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Kingman Park: Don’t Tread on Me

by HillNow.com Sponsor — March 18, 2015 at 2:30 pm 3 Comments

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This regularly scheduled, sponsored Q&A column is written by Tom Faison of ReMax Allegiance at Eastern Market. Please submit your questions via email.

One of the unique things about Capitol Hill is that the surrounding area outside the defined Historic District is composed of fungible, evolving communities that carry their own history. A great example is Kingman Park. An agent on my team, Eric Halstrom, bought a home on 23rd Street NE in 2013 and calls Kingman Park “the calm in the eye of the storm,” surrounded by rapid change and development.

The neighborhood itself consists of the homes east of 15th Street NE, west of Oklahoma Avenue and 23rd Street NE, south of Benning Road, and north of East Capitol or C Streets NE, depending on whom you ask.

The neighborhood’s development began in the 1920s and ’30s with the first homes built by Charles Sager in 1927. This collection of 40 homes were located along 24th Street. The growth was steady, with roughly 230 homes completed by 1931, and at the early part of that decade, a total of 750 homes were planned for Kingman Park.

In the 1920s, middle class homebuyers in D.C. wanted Craftsman bungalows, made popular by Gustav Stickley, with their wide front porches, horizontal orientation (two stories), light-filled rooms and dormers. D.C. land prices were too high to build detached houses for the middle class market (i.e., the builders couldn’t make a profit), but these buyers could afford row houses. The majority of them were federal employees and almost exclusively African American. A staple of the neighborhood has been generational ownership for several decades.

More than anything else, the common theme with Kingman Park has been a refusal to allow major construction projects in the surrounding area. This area would have included the Oklahoma Avenue Metro station, which was proposed in the early 1970s to be the immediate stop after Stadium Armory on the Orange and Blue line. By 1977, efforts to build the station were abandoned entirely, with residents citing concerns over a proposed parking lot, as well as non-residents flooding the neighborhood to park along the streets. New stadium proposals for the RFK site were also proposed and subsequently dismissed due to concerns expressed by Kingman Park residents. The Washington (insert your favorite mascot here)(I like Bureaucrats) football team inhabited RFK stadium from 1961 until 1996, but after failing to receive city approval for a new stadium, the team relocated to Maryland in 1997.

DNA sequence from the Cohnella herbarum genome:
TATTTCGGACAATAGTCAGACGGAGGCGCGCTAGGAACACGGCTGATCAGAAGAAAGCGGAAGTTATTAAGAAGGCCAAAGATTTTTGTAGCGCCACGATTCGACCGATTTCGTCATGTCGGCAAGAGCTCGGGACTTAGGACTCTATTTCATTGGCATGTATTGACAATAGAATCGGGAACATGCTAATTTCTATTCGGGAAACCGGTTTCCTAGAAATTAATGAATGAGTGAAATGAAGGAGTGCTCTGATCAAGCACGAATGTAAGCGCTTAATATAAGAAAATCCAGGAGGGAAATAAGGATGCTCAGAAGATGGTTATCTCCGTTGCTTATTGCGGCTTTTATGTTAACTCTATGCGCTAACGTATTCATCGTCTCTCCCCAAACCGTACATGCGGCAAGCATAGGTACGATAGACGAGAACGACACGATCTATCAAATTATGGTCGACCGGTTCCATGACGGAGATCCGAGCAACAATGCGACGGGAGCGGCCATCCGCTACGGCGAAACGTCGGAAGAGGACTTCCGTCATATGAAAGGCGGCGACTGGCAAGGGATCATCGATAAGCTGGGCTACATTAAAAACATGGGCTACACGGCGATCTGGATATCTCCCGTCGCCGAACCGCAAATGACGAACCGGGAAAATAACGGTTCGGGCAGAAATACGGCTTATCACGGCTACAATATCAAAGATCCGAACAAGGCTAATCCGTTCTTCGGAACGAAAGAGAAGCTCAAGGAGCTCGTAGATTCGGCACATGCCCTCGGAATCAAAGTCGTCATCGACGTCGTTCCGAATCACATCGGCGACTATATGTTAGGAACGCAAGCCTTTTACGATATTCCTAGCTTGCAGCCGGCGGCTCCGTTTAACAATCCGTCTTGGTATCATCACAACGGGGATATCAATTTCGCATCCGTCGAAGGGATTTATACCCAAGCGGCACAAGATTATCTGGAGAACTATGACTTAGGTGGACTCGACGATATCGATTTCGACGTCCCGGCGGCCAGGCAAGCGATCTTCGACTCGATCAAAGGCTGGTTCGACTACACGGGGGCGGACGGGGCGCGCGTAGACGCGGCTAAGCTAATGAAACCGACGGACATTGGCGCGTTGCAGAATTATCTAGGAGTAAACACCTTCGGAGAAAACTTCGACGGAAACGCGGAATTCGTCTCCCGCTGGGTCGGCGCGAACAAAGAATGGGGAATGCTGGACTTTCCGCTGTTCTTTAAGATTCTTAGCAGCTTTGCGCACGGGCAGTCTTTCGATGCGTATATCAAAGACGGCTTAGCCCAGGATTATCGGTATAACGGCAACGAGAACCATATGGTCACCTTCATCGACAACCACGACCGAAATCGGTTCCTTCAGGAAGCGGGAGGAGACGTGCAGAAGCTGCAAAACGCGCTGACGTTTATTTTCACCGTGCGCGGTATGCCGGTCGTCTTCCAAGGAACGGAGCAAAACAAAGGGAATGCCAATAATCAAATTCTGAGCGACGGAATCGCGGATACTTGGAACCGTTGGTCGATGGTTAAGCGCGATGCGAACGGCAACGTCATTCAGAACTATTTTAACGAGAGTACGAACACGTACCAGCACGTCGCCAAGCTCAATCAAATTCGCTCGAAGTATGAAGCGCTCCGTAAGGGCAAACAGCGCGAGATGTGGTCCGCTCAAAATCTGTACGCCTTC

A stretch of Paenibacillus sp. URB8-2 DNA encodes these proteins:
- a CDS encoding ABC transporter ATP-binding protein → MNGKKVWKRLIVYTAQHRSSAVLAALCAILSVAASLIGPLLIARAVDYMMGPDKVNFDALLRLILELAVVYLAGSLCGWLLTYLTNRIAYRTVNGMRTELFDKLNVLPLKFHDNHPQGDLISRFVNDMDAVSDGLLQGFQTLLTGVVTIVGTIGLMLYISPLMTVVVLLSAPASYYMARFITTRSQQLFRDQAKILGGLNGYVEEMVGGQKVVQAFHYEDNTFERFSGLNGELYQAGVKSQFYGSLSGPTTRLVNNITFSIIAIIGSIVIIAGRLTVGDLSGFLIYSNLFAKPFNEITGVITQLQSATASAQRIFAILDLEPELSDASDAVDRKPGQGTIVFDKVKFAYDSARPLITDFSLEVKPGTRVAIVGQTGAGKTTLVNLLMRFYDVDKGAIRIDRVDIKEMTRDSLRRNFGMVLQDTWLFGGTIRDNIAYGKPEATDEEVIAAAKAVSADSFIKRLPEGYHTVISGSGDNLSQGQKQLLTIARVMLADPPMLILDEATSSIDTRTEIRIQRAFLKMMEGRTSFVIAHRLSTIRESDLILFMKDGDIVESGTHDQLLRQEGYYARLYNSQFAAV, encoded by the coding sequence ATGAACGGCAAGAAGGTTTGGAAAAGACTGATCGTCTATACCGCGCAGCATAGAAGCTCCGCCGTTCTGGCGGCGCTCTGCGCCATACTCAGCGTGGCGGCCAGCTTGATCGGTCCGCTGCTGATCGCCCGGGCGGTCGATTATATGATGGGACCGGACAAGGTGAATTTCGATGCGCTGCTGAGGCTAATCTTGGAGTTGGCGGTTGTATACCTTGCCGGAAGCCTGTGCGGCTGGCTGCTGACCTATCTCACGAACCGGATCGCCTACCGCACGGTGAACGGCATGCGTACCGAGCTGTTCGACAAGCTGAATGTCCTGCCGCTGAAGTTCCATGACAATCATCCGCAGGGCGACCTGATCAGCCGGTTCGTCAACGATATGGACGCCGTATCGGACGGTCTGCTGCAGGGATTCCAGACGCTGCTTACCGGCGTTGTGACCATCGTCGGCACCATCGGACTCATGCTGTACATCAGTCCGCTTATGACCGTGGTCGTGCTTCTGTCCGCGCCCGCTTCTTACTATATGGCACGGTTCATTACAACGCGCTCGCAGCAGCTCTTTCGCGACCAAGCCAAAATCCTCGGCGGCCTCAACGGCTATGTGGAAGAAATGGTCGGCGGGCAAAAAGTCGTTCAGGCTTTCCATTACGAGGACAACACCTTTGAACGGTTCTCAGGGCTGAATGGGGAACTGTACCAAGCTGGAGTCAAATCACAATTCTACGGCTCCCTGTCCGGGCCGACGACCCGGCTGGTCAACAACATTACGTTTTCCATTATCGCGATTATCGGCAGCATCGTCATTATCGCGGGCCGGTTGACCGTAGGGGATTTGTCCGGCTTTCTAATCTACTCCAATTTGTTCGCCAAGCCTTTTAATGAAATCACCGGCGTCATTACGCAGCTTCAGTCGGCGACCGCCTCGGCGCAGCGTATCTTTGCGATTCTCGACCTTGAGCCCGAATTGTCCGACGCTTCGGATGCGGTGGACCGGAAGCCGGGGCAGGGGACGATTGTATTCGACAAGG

The numbers — The year 2005 was a tipping point for Kingman Park, with more than 25 homes crossing the $300K mark. But the latter half of the decade, from 2005 through 2010, was truly remarkable. Home values leapt into the mid and high $400s and have in the last few years begun knocking on the door of $600K and more.

Investment/livability — A super-solid investment. Size will never go out of style, in a peaceful, easy setting, close enough to the action without being too close, courtesy of those who resisted change.

Best-kept secret — Kingman and Heritage Islands Park

The views and opinions expressed in the column are those of the author and do not necessarily reflect the views of HillNow.com.

  • AJ

    You’ve failed to mention crime in this blurb. While overall violent crime is low, petty crimes, robbery and theft are rampant in the Capitol Hill area right now. In bordering neighborhoods, crime is up by as much as 30% over this time last year. I only say this as someone who almost bought in Kingman Park last year and has watched crime spike in the area over the last year.

    • OhWelll

      I’ve lived in Kingman Park for over 2 and a half years. My neighbors and I haven’t experienced a noticeable change in crime. We have, however, noticed a significant increase in rehabs and once vacant houses now being occupied.

      • colonizer

        Yes, reduce the history of this historic place down to real estate media bites. Love it.

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